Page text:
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Roundtable: Still Waiting For Answers In Earl McNeil Death

The National City Police Department is shown in this undated photo.

Photo by Claire Trageser

Above: The National City Police Department is shown in this undated photo.

Roundtable: Still Waiting For Answers On The Death Of Earl McNeil

PANEL:

Erik Anderson, environment reporter, KPBS News

Matthew T. Hall, editorial director, San Diego Union-Tribune

Jade Hindmon, reporter, KPBS News

Joshua Emerson Smith, environment reporter, San Diego Union-Tribune

Transcript

Waiting For Answers

Earl McNeil, 40, died a few weeks after an encounter with National City police in May. That much we know. But, officials haven't released information that could shed light on what exactly happened to him. No body camera footage, security camera footage or autopsy report has been released.

Officers say they've wrapped up their investigation, and it's now in the hands of the District Attorney's office. But, activists and McNeil's family continue to press officials for answers.

RELATED: Community Organizers Call For More Accountability In National City Police Oversight

Cross-Border Sewage Problem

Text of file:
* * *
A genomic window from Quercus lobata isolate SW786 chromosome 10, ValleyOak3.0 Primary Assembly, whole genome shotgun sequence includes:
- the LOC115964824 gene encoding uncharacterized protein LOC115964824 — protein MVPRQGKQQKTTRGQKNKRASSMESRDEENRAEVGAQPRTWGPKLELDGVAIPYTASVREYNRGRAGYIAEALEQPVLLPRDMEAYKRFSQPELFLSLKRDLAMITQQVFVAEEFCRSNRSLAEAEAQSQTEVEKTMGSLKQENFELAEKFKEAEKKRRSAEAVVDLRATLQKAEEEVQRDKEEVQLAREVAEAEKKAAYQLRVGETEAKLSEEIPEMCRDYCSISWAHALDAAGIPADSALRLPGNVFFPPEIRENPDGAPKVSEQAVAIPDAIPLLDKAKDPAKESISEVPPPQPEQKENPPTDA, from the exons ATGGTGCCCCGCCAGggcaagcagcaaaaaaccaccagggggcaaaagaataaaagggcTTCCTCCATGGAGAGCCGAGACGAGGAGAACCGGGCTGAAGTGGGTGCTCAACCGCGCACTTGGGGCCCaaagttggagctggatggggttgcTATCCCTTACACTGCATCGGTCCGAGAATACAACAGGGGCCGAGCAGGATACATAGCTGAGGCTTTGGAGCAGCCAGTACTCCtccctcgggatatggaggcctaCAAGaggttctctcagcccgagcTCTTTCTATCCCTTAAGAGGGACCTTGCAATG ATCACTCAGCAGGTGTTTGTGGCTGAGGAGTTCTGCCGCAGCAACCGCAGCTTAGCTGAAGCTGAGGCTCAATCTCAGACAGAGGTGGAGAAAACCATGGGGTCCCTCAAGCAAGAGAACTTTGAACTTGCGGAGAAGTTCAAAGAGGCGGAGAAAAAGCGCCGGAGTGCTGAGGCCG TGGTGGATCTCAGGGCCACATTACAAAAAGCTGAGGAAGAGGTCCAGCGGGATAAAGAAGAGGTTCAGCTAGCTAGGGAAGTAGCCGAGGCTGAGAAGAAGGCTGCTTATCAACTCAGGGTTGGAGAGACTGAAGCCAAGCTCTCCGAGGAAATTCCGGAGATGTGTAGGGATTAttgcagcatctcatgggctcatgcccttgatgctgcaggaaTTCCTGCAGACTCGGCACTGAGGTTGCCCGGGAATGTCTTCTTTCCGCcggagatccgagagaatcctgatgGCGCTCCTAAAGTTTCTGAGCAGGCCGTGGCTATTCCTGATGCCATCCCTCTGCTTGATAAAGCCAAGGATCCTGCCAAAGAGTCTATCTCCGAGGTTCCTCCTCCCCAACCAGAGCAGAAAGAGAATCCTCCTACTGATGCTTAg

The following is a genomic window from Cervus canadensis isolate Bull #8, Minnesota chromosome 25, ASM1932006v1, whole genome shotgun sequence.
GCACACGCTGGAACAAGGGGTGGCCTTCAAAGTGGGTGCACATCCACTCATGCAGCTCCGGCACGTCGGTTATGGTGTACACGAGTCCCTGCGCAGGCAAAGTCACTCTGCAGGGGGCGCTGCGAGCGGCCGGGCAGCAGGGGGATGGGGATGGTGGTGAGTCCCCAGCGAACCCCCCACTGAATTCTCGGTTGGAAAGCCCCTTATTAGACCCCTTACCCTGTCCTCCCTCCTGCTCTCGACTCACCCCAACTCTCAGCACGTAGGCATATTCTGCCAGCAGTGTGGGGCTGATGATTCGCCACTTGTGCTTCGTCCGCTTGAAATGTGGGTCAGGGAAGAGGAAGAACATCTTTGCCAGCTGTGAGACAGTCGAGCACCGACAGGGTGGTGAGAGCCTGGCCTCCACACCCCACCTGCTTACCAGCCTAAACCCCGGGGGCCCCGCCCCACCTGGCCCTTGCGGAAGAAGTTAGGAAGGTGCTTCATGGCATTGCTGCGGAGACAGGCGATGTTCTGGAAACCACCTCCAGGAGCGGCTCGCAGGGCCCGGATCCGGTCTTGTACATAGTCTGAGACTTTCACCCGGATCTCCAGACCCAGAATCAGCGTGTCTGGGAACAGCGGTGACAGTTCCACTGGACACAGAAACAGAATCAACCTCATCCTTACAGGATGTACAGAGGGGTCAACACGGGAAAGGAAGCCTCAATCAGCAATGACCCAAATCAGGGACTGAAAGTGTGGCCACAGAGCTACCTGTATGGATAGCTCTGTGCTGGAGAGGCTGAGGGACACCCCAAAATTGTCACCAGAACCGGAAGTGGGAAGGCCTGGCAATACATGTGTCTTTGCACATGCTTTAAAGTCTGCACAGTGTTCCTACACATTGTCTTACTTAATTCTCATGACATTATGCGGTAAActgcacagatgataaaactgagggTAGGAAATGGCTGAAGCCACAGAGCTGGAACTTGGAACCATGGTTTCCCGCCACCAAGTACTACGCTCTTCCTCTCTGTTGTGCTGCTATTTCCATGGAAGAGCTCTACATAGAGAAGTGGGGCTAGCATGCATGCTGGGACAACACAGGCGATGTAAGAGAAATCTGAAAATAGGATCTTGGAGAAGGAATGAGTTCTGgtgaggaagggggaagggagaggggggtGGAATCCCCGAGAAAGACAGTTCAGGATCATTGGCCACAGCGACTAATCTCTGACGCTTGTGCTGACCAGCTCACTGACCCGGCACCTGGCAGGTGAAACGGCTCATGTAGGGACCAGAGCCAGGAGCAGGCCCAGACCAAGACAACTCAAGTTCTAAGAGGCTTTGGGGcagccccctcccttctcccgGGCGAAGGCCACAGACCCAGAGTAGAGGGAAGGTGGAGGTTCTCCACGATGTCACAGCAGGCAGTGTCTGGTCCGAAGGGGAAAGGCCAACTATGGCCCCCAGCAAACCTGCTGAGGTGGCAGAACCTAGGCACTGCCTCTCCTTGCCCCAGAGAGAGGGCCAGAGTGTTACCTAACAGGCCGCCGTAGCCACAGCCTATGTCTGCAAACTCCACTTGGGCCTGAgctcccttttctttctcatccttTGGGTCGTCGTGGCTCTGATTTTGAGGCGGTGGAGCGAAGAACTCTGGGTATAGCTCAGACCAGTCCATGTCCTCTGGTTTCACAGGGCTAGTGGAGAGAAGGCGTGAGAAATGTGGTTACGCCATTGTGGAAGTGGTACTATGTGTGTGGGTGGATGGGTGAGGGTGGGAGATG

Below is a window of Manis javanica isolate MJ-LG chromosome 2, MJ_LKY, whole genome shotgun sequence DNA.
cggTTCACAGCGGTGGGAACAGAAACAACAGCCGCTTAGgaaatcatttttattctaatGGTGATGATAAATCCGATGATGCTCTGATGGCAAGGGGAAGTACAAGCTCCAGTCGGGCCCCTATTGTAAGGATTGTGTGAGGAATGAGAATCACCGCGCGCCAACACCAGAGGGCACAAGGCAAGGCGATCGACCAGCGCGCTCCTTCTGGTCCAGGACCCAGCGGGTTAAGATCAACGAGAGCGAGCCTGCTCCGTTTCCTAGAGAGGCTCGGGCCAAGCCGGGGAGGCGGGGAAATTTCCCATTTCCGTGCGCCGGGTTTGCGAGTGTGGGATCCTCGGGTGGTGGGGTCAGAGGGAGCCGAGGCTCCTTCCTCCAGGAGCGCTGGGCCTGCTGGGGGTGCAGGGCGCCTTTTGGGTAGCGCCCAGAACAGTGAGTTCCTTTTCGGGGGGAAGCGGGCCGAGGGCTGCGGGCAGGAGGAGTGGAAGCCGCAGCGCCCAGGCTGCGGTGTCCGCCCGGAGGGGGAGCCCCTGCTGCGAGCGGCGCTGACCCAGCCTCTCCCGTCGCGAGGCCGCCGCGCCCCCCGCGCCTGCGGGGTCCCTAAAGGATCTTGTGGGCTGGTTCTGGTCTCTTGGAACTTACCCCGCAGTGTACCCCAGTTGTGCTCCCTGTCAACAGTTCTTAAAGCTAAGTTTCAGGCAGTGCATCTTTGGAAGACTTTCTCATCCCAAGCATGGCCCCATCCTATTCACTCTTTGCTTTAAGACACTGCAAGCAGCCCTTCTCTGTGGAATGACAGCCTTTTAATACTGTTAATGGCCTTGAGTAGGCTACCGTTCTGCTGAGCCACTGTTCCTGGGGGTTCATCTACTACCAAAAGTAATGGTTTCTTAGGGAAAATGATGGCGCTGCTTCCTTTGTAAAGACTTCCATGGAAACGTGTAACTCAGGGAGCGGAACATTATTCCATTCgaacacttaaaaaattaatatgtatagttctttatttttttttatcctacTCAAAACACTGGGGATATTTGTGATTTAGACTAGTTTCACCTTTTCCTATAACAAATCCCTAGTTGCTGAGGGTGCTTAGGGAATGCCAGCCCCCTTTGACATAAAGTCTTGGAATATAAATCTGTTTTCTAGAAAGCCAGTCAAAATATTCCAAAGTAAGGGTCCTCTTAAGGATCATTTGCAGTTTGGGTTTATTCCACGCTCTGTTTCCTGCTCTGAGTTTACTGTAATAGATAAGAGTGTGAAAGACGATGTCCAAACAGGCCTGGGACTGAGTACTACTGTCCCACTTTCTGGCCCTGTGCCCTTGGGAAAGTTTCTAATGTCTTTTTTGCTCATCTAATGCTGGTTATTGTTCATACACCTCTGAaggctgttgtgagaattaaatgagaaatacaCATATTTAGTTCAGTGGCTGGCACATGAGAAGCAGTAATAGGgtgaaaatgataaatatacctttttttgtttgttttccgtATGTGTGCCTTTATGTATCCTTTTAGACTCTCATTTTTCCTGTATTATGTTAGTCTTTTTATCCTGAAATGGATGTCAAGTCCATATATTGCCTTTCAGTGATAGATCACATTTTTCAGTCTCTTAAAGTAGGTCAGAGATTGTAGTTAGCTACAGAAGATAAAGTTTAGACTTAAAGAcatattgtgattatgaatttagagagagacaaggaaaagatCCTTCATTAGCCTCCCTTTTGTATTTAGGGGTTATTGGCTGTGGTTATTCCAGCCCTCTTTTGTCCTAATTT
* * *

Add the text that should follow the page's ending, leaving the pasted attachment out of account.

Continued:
Earlier this week, lawyers for the federal government tried to get out of a lawsuit holding them responsible for a cross-border pollution problem that's been fouling beaches in San Diego's South Bay.

Imperial Beach Mayor Serge Dedina gave an emotional statement about the effects of the problem. He said people, including his own children, and lifeguards are getting sick, emergency room sick. A judge will decide who is responsible for paying for what could be a costly solution.

RELATED: Feds Seek Dismissal Of San Diego Cross-Border Sewage Lawsuit

Freedom Of The Press

Newspapers all over the country struck back this week at President Trump, who has repeatedly called the press the "enemy of the people" and "fake news." More than 300 newspapers ran editorials about the importance of our free press Thursday.

The effort was led by the Boston Globe and the San Diego Union-Tribune published its version with the headline: How we restore faith in journalism.

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